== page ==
Anatomy of a vasectomy
Semen is the liquid that comes out from the penis during ejaculation. The vast majority of this liquid is produced just behind the penis in the prostate and seminal vesicles. Sperm are the tiny cells that cause a pregnancy. Sperm are produced in the testicles. From the testicles, sperm move into the collecting apparatus called the epididymis, and then from the epididymis up into the vas deferens. A vas deferens is a tube that carries sperm from the epididymis up to the prostate.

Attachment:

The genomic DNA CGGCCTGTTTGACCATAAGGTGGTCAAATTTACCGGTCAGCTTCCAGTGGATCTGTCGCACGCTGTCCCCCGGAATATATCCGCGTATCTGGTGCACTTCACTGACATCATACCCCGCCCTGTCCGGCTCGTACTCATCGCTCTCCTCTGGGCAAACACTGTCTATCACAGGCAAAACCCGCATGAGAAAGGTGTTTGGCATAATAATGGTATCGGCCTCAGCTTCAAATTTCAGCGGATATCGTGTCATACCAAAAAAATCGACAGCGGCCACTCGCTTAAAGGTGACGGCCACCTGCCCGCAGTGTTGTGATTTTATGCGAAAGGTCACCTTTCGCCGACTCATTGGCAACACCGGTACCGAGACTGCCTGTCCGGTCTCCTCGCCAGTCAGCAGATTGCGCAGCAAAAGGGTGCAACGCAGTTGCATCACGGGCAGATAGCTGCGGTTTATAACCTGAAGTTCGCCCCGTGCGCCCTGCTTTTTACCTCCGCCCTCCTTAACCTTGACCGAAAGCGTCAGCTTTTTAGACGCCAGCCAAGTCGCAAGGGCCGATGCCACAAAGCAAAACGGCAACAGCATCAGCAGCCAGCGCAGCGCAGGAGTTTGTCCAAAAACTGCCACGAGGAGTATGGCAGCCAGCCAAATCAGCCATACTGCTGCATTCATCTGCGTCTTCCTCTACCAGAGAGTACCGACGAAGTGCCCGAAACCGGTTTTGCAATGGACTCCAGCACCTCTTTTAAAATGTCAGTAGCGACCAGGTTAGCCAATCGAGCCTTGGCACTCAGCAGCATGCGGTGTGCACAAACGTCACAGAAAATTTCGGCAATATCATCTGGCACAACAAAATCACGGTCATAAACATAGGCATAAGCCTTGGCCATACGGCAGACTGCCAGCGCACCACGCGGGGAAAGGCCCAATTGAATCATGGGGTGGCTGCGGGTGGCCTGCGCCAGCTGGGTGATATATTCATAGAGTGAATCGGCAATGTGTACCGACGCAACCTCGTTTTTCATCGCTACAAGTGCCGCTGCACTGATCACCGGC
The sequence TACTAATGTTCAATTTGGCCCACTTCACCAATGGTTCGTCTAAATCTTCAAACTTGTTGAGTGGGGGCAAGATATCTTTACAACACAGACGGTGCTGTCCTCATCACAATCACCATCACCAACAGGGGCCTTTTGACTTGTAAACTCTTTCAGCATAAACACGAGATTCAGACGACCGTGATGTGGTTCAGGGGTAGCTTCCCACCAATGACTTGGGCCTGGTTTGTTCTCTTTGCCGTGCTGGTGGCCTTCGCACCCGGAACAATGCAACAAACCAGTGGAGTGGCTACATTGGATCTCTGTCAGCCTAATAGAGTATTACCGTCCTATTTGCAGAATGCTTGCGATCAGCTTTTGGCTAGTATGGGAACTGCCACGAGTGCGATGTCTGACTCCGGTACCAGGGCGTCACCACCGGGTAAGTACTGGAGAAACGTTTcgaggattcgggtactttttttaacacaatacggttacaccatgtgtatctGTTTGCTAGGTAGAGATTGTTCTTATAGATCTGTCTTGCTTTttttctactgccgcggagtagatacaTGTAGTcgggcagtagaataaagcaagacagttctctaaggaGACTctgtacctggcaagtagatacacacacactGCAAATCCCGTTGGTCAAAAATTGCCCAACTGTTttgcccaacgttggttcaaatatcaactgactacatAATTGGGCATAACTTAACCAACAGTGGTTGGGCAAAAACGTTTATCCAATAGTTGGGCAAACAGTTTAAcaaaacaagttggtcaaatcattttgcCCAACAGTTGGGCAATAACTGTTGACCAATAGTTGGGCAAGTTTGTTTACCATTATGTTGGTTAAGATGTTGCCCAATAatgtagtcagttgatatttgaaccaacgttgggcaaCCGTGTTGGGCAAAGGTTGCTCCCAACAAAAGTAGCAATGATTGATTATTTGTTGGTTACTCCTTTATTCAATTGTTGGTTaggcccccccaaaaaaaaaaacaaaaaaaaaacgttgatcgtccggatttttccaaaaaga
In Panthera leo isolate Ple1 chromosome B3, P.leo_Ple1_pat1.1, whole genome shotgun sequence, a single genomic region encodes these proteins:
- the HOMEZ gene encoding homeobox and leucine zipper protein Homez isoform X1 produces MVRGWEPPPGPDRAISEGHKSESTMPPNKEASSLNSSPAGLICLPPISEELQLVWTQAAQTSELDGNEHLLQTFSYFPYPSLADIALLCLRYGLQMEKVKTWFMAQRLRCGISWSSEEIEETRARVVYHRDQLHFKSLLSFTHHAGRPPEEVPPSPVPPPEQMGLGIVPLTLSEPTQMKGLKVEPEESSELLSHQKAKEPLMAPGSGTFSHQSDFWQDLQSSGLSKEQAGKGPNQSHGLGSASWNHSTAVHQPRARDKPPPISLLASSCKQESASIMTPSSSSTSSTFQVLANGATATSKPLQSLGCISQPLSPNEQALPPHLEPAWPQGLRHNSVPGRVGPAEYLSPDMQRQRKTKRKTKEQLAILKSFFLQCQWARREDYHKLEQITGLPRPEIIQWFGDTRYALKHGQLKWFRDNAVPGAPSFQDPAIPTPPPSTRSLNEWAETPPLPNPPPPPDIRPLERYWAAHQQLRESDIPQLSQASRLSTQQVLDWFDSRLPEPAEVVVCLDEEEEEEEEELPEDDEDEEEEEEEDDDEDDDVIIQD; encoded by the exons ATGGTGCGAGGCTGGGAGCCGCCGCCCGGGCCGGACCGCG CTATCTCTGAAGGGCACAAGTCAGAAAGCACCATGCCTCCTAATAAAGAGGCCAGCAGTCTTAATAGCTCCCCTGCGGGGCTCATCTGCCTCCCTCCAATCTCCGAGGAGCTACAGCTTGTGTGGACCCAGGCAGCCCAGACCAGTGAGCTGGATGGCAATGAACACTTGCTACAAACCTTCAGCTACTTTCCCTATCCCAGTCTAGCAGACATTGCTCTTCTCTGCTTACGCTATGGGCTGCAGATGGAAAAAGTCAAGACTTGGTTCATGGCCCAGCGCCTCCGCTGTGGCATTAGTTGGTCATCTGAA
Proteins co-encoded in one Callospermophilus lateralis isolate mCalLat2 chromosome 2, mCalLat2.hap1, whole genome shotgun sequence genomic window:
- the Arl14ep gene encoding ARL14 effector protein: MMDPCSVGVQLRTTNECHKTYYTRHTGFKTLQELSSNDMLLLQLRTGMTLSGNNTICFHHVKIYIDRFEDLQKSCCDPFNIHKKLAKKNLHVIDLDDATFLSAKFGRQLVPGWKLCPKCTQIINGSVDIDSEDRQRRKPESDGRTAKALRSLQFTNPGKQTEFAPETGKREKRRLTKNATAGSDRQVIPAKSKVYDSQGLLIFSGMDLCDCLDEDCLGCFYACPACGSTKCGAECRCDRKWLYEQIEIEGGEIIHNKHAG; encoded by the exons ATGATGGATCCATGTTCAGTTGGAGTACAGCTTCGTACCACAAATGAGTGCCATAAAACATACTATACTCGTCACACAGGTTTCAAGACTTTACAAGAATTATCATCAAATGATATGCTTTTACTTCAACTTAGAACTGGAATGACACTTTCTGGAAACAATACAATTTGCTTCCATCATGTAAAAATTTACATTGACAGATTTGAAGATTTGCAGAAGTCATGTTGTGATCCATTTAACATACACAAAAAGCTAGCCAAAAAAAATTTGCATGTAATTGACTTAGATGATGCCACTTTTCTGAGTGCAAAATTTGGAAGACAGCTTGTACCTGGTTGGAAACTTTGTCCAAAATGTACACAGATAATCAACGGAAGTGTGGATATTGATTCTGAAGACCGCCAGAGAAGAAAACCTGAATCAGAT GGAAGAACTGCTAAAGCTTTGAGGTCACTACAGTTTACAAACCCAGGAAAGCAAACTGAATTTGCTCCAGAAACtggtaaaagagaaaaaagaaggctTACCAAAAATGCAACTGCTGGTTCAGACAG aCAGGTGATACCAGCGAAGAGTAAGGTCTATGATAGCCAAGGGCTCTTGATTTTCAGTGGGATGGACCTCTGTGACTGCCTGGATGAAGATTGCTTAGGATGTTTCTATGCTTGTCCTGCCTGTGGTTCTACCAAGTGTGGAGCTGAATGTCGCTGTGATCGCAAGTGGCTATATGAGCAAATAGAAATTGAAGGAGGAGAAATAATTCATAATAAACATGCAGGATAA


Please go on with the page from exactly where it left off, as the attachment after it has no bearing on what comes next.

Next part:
After a vasectomy, each of the vasa are divided. Notice in the diagram that the connections between the prostate, seminal vesicles, and penis are still intact. Thus, when you ejaculate, you still make the liquid semen. The only difference is that the semen will not contain the little sperm cells. Since sperm make up only about 3% of the semen, the volume is essentially unchanged.